# Geochronology/Cathodoluminescences

The inelastic scattering of the primary electrons in the crystal leads to the emission of secondary electrons, Auger electrons and X-rays, which in turn can scatter as well, which leads to up to 103 secondary electrons per incident electron.[1]

These secondary electrons can excite valence electrons into the conduction band when they have a kinetic energy about three times the band gap energy of the material ${\displaystyle (E_{kin}\approx 3E_{g})}$.[2]

The primary advantages to the electron microscope based technique is its spatial resolution, where the attainable resolution is on the order of a few ten nanometers,[3] while in a (scanning) transmission electron microscope, nanometer-sized features can be resolved.[4]

An optical cathodoluminescence microscope benefits from its ability to show actual visible color features directly through the eyepiece, where more recently developed systems try to combine both an optical and an electron microscope to take advantage of both these techniques.[5]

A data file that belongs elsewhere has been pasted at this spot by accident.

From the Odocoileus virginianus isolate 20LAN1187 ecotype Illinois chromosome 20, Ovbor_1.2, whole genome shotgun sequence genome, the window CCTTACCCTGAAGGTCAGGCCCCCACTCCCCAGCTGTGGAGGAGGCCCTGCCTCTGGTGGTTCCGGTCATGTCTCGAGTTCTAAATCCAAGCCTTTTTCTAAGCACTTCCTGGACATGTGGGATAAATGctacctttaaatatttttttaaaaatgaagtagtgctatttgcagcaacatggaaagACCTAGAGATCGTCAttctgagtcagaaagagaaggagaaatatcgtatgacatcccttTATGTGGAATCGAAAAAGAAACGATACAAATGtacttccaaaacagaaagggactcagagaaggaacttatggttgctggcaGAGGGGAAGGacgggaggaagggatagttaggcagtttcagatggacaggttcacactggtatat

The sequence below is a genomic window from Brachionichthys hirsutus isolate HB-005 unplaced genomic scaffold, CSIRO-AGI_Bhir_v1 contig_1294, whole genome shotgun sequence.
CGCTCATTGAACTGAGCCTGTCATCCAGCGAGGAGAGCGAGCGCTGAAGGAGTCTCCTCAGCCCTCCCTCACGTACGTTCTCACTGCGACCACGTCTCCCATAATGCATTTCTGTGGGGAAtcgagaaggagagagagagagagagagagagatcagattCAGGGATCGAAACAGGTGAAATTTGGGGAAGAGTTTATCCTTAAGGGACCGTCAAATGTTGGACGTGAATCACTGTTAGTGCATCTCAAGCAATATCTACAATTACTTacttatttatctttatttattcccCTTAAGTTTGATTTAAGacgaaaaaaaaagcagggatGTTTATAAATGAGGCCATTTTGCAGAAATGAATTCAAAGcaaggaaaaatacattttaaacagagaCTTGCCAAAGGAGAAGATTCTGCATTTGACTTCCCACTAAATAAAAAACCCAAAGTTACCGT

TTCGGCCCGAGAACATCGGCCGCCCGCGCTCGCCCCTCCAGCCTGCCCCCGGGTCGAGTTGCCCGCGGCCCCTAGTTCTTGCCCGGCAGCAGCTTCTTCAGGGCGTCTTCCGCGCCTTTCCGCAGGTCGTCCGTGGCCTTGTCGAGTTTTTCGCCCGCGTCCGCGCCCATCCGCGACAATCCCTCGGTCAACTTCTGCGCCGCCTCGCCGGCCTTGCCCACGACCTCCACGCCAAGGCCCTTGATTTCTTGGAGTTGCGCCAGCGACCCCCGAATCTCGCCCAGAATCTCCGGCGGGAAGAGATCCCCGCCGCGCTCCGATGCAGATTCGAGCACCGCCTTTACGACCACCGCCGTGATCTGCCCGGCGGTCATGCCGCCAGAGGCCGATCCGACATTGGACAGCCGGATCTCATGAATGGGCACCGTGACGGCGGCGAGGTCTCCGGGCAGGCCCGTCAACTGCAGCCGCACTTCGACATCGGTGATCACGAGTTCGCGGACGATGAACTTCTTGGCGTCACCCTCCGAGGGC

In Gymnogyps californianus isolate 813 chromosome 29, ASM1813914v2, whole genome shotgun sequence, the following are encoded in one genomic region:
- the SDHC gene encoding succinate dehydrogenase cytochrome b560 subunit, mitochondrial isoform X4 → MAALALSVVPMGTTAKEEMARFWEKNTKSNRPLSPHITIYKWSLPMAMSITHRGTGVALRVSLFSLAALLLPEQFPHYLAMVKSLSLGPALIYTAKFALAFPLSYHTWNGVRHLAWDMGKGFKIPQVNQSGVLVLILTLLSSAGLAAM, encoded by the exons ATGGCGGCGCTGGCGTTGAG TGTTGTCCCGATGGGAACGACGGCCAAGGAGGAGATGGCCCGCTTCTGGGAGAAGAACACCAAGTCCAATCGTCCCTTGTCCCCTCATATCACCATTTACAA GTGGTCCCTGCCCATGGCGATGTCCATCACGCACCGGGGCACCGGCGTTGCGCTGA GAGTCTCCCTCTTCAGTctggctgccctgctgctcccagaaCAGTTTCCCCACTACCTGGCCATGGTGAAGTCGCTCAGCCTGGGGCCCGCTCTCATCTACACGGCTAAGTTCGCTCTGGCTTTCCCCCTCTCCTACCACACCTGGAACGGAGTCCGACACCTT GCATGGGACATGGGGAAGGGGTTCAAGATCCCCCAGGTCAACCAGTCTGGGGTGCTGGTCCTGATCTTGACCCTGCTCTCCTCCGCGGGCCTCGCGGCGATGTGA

Cathodoluminescence performed in electron microscopes is also being used to study surface plasmon resonances in metallic nanoparticles.[6] Surface plasmons in metal nanoparticles can absorb and emit light, though the process is different from that in semiconductors. Similarly, cathodoluminescence has been exploited as a probe to map the local density of states of planar dielectric photonic crystals and nanostructured photonic materials.[7]